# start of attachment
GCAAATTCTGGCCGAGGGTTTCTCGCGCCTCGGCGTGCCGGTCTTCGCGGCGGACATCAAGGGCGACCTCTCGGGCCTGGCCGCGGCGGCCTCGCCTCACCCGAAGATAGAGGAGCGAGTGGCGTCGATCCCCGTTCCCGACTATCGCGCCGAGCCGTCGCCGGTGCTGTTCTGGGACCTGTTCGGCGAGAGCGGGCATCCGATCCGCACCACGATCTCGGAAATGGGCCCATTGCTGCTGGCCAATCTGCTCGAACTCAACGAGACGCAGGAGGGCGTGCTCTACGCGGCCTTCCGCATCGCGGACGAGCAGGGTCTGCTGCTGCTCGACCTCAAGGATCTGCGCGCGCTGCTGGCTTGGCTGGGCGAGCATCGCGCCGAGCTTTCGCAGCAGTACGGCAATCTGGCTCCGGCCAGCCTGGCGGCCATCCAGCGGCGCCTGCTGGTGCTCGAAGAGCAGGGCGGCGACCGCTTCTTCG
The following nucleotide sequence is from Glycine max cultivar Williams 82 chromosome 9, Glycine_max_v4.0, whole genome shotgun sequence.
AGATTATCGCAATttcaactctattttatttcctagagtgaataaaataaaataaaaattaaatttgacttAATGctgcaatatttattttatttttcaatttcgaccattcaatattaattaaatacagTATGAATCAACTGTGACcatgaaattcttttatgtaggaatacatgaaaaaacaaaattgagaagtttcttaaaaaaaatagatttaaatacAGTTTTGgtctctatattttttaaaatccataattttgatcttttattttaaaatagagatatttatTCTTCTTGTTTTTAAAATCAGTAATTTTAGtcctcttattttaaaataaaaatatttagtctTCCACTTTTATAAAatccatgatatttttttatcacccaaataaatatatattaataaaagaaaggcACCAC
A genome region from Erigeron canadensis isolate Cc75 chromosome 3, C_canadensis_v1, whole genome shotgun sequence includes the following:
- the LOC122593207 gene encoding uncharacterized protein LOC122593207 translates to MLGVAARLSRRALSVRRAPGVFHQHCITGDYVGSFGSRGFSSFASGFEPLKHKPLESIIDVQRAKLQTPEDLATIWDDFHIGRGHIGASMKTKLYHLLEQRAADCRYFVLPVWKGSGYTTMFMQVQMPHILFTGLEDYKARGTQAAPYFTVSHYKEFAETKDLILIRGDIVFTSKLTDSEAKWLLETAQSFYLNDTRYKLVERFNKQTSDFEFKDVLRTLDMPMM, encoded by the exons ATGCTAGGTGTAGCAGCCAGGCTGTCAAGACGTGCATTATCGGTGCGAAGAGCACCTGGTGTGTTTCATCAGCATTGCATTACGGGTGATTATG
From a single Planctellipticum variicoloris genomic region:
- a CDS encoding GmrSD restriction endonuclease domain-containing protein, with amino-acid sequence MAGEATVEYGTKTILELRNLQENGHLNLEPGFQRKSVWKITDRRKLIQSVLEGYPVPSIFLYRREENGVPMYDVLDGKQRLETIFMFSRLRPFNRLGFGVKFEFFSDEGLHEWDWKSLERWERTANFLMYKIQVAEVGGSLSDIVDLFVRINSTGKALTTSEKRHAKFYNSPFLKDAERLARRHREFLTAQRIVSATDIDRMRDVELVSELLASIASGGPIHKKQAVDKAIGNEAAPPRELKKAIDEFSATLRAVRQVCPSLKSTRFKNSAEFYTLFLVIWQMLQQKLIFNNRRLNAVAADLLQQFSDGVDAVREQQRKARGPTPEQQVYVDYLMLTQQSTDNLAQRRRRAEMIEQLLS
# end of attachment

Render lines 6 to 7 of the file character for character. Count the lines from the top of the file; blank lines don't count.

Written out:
From a single Planctellipticum variicoloris genomic region:
- a CDS encoding GmrSD restriction endonuclease domain-containing protein, with amino-acid sequence MAGEATVEYGTKTILELRNLQENGHLNLEPGFQRKSVWKITDRRKLIQSVLEGYPVPSIFLYRREENGVPMYDVLDGKQRLETIFMFSRLRPFNRLGFGVKFEFFSDEGLHEWDWKSLERWERTANFLMYKIQVAEVGGSLSDIVDLFVRINSTGKALTTSEKRHAKFYNSPFLKDAERLARRHREFLTAQRIVSATDIDRMRDVELVSELLASIASGGPIHKKQAVDKAIGNEAAPPRELKKAIDEFSATLRAVRQVCPSLKSTRFKNSAEFYTLFLVIWQMLQQKLIFNNRRLNAVAADLLQQFSDGVDAVREQQRKARGPTPEQQVYVDYLMLTQQSTDNLAQRRRRAEMIEQLLS